This year’s BITEF motto was “We – heroes of our own labour”. In his usual speech ‘A word of the selector’, the artistic director of the festival Ivan Medenica explained his choice with the meaning of his work (and in particular with its loss or transformation) for the man in the contemporary world, a meaning which the pandemic and the preventive measures suddenly clearly outlined during the last weeks and months. All of the selected by Medenica nine performances in the main programme from various countries and various point of view commented the place of labour in the life of a person, inclusive of the spectrum of political appeals for his dignified appreciation and payment and the discerning efforts and exhausting work done by the people of the arts to achieve the sought aesthetic effect.

Typical of the particular BITEF poster, in its creation, apart from the thematic focus, an important role played the especially selected aesthetic strategy followed by the performances. This year, the organizers had invited mainly smaller productions, representing in their main part the aesthetics of the collaborative theatre (devised theatre).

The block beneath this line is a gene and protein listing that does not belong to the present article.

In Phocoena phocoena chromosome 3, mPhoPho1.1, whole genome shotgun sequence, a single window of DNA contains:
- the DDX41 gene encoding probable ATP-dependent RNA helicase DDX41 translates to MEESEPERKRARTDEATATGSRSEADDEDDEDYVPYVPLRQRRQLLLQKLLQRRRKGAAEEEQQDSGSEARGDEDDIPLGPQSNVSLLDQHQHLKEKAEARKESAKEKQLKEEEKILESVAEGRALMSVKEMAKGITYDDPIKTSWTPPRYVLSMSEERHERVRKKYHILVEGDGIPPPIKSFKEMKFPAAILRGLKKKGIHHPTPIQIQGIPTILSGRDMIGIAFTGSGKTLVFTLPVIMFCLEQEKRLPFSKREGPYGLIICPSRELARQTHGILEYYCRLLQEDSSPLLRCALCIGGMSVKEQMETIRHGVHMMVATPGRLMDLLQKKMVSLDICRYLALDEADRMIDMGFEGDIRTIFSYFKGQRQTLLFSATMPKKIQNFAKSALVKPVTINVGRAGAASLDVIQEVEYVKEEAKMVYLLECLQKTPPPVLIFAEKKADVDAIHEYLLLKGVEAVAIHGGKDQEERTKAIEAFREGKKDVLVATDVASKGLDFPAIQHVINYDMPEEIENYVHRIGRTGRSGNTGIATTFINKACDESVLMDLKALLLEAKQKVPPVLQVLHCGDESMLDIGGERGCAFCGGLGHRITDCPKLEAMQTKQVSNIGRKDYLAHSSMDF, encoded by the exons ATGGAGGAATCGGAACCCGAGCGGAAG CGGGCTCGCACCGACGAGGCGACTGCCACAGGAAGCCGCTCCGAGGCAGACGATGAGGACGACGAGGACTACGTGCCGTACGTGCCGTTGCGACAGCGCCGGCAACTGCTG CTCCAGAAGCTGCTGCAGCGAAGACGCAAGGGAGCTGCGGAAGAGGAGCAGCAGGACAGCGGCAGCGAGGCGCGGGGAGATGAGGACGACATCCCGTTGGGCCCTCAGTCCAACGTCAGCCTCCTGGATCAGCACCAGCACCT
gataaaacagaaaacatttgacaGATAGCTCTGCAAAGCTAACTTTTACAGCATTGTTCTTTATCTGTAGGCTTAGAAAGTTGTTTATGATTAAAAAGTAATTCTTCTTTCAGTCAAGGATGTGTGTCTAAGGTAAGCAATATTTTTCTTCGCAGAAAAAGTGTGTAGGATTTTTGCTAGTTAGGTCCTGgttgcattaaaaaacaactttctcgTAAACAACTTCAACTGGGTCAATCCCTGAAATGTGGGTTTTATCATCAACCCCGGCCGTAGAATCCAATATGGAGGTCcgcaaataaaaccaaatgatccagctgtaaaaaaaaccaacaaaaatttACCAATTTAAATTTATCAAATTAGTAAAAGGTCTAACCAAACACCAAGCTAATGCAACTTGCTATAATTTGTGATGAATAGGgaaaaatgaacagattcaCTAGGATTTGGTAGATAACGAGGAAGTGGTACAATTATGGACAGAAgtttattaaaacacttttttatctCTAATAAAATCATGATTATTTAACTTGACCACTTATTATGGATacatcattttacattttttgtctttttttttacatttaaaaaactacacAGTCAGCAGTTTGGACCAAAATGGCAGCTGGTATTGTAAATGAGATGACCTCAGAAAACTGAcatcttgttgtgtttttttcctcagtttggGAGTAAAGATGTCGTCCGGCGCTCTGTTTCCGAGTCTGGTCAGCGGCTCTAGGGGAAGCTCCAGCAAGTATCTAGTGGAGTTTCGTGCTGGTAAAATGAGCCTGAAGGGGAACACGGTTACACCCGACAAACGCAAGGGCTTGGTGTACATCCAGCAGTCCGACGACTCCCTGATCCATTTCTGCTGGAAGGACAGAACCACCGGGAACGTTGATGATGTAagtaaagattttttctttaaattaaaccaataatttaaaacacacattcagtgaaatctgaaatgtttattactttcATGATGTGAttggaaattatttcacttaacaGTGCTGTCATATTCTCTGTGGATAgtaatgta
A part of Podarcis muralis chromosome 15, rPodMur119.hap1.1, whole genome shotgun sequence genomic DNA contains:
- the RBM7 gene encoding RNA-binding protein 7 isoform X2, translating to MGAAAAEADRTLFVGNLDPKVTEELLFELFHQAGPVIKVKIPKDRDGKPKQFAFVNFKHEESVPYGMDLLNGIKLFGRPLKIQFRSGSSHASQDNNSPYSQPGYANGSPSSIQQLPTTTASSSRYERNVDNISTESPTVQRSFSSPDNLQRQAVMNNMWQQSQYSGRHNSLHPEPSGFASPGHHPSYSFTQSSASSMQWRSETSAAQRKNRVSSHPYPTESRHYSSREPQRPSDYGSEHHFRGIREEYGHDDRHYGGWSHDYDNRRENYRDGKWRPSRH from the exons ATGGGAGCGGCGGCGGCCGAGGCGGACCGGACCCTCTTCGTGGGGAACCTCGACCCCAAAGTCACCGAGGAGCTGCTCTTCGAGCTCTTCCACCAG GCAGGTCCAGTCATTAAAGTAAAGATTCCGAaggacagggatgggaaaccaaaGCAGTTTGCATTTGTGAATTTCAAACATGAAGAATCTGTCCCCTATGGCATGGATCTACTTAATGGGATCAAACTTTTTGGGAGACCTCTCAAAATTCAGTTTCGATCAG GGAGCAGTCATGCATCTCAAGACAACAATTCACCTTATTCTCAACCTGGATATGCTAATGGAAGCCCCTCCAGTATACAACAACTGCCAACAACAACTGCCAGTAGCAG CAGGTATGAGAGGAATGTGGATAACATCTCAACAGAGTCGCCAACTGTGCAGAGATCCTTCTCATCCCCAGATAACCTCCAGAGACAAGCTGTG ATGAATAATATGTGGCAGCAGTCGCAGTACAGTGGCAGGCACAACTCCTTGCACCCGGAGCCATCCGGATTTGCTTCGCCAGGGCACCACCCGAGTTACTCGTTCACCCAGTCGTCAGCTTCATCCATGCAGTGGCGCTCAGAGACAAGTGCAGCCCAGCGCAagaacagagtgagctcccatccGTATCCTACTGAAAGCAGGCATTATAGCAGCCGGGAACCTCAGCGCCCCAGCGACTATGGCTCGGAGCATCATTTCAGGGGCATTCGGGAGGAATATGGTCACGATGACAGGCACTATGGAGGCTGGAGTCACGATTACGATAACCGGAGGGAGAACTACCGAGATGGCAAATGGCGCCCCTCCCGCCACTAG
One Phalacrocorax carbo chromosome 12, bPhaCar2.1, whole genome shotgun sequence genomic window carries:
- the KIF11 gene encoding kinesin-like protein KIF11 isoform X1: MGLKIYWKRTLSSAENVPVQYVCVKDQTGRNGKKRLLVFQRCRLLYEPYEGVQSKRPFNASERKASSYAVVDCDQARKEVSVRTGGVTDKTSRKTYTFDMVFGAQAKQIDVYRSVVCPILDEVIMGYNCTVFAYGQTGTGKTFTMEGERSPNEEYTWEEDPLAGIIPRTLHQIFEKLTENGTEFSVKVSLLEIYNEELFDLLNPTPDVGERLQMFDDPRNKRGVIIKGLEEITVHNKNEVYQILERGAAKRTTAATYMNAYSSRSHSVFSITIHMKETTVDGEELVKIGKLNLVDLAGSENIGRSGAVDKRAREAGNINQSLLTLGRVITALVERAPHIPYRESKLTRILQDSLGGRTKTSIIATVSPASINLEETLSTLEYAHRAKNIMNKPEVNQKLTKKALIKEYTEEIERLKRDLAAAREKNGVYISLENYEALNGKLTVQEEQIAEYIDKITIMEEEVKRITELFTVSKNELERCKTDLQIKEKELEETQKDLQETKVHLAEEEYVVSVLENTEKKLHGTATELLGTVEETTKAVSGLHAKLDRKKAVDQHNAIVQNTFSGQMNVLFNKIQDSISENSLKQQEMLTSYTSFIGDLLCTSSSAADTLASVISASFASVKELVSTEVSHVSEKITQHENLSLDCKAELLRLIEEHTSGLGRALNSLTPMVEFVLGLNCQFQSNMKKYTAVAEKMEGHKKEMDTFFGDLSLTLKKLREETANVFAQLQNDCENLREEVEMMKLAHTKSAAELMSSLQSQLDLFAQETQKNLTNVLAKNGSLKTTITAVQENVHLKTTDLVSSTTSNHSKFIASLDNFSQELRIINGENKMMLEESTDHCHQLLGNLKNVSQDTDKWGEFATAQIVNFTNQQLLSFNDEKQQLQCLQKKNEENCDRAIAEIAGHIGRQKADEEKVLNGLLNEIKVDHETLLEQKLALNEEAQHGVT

From the five performances I managed to see, included in the main programme, I would like to pin point three especially exciting titles. Invariably, the first one is the Belgium dance act Any attempt will end in crushed bodies and shattered bones by Jan Martens and GRIP troupe, which invariably opened the 26th edition of BITEF and was one of the two acts that received ‘Mira Trailoviċ’, the big prize of the festival.